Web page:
Global Foundation to Upgrade Underserved Primary and Secondary Schools

Educate to Uplift, Elevate and Create Self-reliance
"Success is to be measured not so much by the position that one has reached in life as by the obstacle which one has overcome while trying to succeed" Booker T Washington



State of Underserved Primary and Secondary Schools

Latin America is one part of the world where underserved primary schools are a primary concern to researchers in the educational arenas; numerous research has been completed, investigations and recommendations made to improve underserved schools in archetypal rural areas to produce successful and measured outcomes that meet acceptable standards. The results were mixed. In order to understand the basis for the educational inertia resulting in poor economic growth in the regions we need to look first at the problems from an historical perspective. Latin America is the region of the world where the Colonial mode of social organization remained in force the longest -300 years since the arrival of the Spanish conquerors (1492) to the first wars of Independence (1810) -- (Nelly Stomquist, Professor of International Development Education at the University of Southern California, 2001). The social mix of the region, Indigenous peoples, Indians, African Slaves and a dominant white minority that persisted over the years was not conducive to the establishment of a fair social and economic exchange between all of its people. Large land holdings by wealthy descendants of the colonists and subsistence agriculture by impoverished farmers characterize the region today.


Very little attention is paid to the children of the poor who live mostly in the rural areas and are forced to choose between attending a primary school or working on the farm. Lack of coordinated education policies and budget restraints resulted in an education infrastructure without a forward looking mission for a 20th or 21st century. Schools are mostly in archetypal rural areas in a one room school setting, with untrained teachers and poor instructional materials.
The school is often staffed by a single teacher and may not offer a complete primary education.

latin2.jpgReforms were undertaken to address problems of Multigrade classes in a one-room school setting and the plans were: (1) Teachers would receive training to teach in a Multigrade school setting. (2) Teachers and students were provided with instructional materials and textbooks suited for a one room school house setting. (3) Teachers were encouraged to develop contacts with other colleagues and to share experiences with them.

This reform was implemented throughout several Latin American countries including Columbia, Guatemala, Chile and produced mixed results. There were obvious improvements in the learning outcomes, but budget restrictions which resulted in restriction of full compliments of instructional resources had an impact on the overall learning outcomes.


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Excerpts from leading organizations of some of the challenges which face Latin American countries. Issues that need to be addressed in order to move the countries forward into the 21st century.

latin4.jpgPoverty increased during the 1980-1990 decade in Latin America, going from 46 percent to 60 percent in urban areas and from 80 to 85 percent in the countryside. Extreme poverty increased from 22 to 27 percent in urban areas and from 50 to 52 percent in rural areas, according to statistics gathered by the Economic Commission for Latin America and the Caribbean, also known as CEPAL. In Brazil, the industrial giant of Latin America, 1990 urban poverty stood at 39 percent, or 9 percent above its 1979 level and 5 percent above its 1987 level...... dvv International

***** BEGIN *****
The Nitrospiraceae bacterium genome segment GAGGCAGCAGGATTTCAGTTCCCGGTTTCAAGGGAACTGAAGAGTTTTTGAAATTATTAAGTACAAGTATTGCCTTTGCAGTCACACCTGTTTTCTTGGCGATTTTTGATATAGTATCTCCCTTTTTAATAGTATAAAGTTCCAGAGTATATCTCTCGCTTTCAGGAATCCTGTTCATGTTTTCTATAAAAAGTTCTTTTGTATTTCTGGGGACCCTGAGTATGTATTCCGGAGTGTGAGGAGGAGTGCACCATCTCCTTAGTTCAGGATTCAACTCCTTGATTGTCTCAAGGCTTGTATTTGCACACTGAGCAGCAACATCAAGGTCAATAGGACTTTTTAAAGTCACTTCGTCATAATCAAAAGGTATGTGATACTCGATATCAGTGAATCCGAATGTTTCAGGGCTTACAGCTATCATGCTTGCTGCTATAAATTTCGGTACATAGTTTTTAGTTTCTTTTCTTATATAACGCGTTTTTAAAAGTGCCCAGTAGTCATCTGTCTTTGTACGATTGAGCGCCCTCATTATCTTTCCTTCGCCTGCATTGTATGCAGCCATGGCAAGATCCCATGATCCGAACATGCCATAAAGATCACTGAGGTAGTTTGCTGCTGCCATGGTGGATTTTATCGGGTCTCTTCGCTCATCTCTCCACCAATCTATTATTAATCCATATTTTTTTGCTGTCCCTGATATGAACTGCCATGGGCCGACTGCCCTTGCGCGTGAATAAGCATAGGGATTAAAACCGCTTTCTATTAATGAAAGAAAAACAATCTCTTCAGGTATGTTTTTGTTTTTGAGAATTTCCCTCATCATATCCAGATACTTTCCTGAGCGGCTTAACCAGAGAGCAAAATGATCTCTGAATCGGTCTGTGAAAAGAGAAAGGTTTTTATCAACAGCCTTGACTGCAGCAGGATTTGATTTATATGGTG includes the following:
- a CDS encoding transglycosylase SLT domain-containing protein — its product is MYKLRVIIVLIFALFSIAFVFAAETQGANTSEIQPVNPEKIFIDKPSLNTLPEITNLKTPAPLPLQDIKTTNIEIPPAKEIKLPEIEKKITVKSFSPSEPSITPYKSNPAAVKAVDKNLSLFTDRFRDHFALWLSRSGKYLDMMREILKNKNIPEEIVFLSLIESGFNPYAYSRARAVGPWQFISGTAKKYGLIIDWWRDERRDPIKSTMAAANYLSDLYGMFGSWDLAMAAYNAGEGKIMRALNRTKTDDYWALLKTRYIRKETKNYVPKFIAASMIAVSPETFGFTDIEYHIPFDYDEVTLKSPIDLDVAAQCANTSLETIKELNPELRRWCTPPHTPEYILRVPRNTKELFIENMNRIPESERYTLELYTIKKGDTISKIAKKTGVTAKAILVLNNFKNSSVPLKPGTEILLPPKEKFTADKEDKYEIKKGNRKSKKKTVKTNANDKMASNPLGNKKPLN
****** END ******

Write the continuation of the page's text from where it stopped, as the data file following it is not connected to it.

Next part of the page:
latin5.jpgEducational statistics for Latin America at first glance show an ideal situation in many countries evincing rates of nearly 100 percent in gross primary school enrollment. An examination of secondary school enrollment shows a much lower figure, comparable to that of Africa – which means that a large number of young people leave primary school, often without completing it. When educational statistics are contrasted between urban and rural populations, enrollment rates among the latter populations are consistently much lower................. Dive International

In Latin America and the Caribbean, over 8 million people aged 15 to 24 have not even completed primary school and need alternative pathways to acquire basic skills for employment and prosperity. This is equivalent to almost one in twelve young people. Almost half of the population in the region is under 25-years-old. Worldwide, one in eight young people is unemployed; a quarter is trapped in jobs that keep them on or below the poverty line. As the effects of the global economic crisis continue to be felt, the severe lack of youth skills is more damaging than ever............ UNESCO

It shows that young people need the skills taught at primary and lower secondary school to find decent jobs. In Latin America and the Caribbean, almost 2.7 million children are still missing out on primary school and 1.7 million teenagers are out of secondary school, missing out on vital skills for future employment. There is also a learning crisis: around the world, 250 million children of primary school age cannot read or write, whether they are in school or not. In Nicaragua, for example, only 46% of this age group are expected to achieve a minimum level of learning........... UNESCO

The majority of the poorest and least educated live in rural areas, however. In Brazil those living in rural areas are twice as likely to be poor as others, and around 45% in these areas have not completed lower secondary school. Young smallholder farmers need skills training to protect their crops against climate change, and cope with increasing land scarcity.......... UNESCO